});
	return def.promise();
}
function saveToCloudant(){
		getData("icon")
			.then(function (res) {
				return sendRequest(res);
			})
			.then(function (res) {
				console.log("saved to cloudant");
			})
			.fail(function (err) {
				console.log("failed ", err);
			});
}

You may notice that I added an authorization header to my request by creating a base64 string comprised of the username and password concatenated by a colon. I do this because I am sending a through HTTPS. You may not need to do this if you are using HTTP but it is recommended that you send request through HTTPS. In addition, I will strongly suggest you not hardcode your username and password into your production code. There are other ways to securely send data into Cloudant, but this is beyond the scope of this post.

After saving your image you can preview the document that you have created using the dashboard. missing_alt

Retrieve your image from Cloudant

Just as we did in storing the image into Cloudant we can use a GET request to retrieve our image. We will use an HTTP adapter to request the image. You will need to edit the .xml file and the -impl.js file.

cloudant.xml

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<wl:adapter name="cloudant"
	xmlns:xsi="http://www.w3.org/2001/XMLSchema-instance"
	xmlns:wl="http://www.ibm.com/mfp/integration"
	xmlns:http="http://www.ibm.com/mfp/integration/http">
	<displayName>cloudant</displayName>
	<description>cloudant</description>
	<connectivity>
		<connectionPolicy xsi:type="http:HTTPConnectionPolicyType">
			<protocol>https</protocol>
			<domain>ibmdemo.cloudant.com</domain>
			<port>443</port>
			<connectionTimeoutInMilliseconds>30000</connectionTimeoutInMilliseconds>
			<socketTimeoutInMilliseconds>30000</socketTimeoutInMilliseconds>
			<maxConcurrentConnectionsPerNode>50</maxConcurrentConnectionsPerNode>
			<!-- Following properties used by adapter's key manager for choosing specific certificate from key store
			<sslCertificateAlias></sslCertificateAlias>
			<sslCertificatePassword></sslCertificatePassword>
			-->
		</connectionPolicy>
	</connectivity>
	<procedure name="getImage"/>
</wl:adapter>

cloudant-impl.js

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function getImage(param) {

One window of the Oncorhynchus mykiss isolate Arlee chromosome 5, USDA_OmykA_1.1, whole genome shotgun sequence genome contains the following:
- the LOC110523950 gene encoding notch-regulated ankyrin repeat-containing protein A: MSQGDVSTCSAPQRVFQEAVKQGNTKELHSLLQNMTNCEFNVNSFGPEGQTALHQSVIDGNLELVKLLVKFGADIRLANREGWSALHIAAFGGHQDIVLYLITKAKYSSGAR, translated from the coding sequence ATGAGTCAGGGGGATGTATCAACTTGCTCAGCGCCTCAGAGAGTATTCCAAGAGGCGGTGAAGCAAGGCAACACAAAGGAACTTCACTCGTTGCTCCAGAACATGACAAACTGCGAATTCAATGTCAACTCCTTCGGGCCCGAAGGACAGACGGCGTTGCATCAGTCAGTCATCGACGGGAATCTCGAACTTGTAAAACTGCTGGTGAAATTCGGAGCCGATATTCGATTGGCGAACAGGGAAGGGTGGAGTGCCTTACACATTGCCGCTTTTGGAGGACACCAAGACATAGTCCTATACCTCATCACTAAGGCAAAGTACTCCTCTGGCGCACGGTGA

var config = JSON.parse(param);
	var input = {
	    method : 'get',
	    path : '/' + config.db + '/' + config.attachment,
	    headers : {
	    	Authorization : "Basic " + config.auth
	    }
	};
	return WL.Server.invokeHttp(input);
}

Just like when we sent a request to store our image we will need to include an authorization header to receive it. Please take note of the path; the path is /$DB_NAME/$DOCUMENT_ID. Finally, add the invokeProcedure request in your main.js file.

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function retrieveImageFromCloudant(){
	var config = {
			db : "demo",
			attachment : name,
			auth : btoa("ibmdemo:password123")
	};
	 WL.Client.invokeProcedure({
		adapter: 'cloudant',
		procedure: 'getImage',
		parameters: [JSON.stringify(config)],
		compressResponse : true
	})
		.then(function (res) {
              var responseJSON = JSON.parse(res.responseText);
              var data = JSON.parse(responseJSON.text);
			var img =document.getElementById('img');
			img.setAttribute("src", "data:image/png;base64,"+data.payload);
		})
		.fail(function (err) {
			console.log("Failed to read image");
		});
}

Putting it all together

For the UI I used two buttons, one button that will stored the image into Cloudant as a base64 string and the second button to retrieve the image using an HTTP adapter request. The final result should look like the following. missing_alt

Hopefully, this blog post will show you how easy it is to use Cloudant as your DBaaS without too much effort.

CloudantAdapter App

Resources

Official Cloudant JS Library Docs

Last modified on May 01, 2016